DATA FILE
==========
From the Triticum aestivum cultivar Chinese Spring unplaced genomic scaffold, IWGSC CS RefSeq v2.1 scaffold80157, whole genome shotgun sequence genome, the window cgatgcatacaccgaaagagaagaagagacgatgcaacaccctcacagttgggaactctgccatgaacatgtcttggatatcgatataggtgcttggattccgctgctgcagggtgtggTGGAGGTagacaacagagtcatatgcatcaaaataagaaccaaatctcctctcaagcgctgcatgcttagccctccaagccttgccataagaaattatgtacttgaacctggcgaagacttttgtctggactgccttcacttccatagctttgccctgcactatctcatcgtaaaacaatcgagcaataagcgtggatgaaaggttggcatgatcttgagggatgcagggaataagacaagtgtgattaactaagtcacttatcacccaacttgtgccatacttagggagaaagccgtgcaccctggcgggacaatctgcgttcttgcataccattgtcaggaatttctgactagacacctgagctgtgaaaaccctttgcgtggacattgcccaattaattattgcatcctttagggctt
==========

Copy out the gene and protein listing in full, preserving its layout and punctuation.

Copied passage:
From the Triticum aestivum cultivar Chinese Spring unplaced genomic scaffold, IWGSC CS RefSeq v2.1 scaffold80157, whole genome shotgun sequence genome, the window cgatgcatacaccgaaagagaagaagagacgatgcaacaccctcacagttgggaactctgccatgaacatgtcttggatatcgatataggtgcttggattccgctgctgcagggtgtggTGGAGGTagacaacagagtcatatgcatcaaaataagaaccaaatctcctctcaagcgctgcatgcttagccctccaagccttgccataagaaattatgtacttgaacctggcgaagacttttgtctggactgccttcacttccatagctttgccctgcactatctcatcgtaaaacaatcgagcaataagcgtggatgaaaggttggcatgatcttgagggatgcagggaataagacaagtgtgattaactaagtcacttatcacccaacttgtgccatacttagggagaaagccgtgcaccctggcgggacaatctgcgttcttgcataccattgtcaggaatttctgactagacacctgagctgtgaaaaccctttgcgtggacattgcccaattaattattgcatcctttagggctt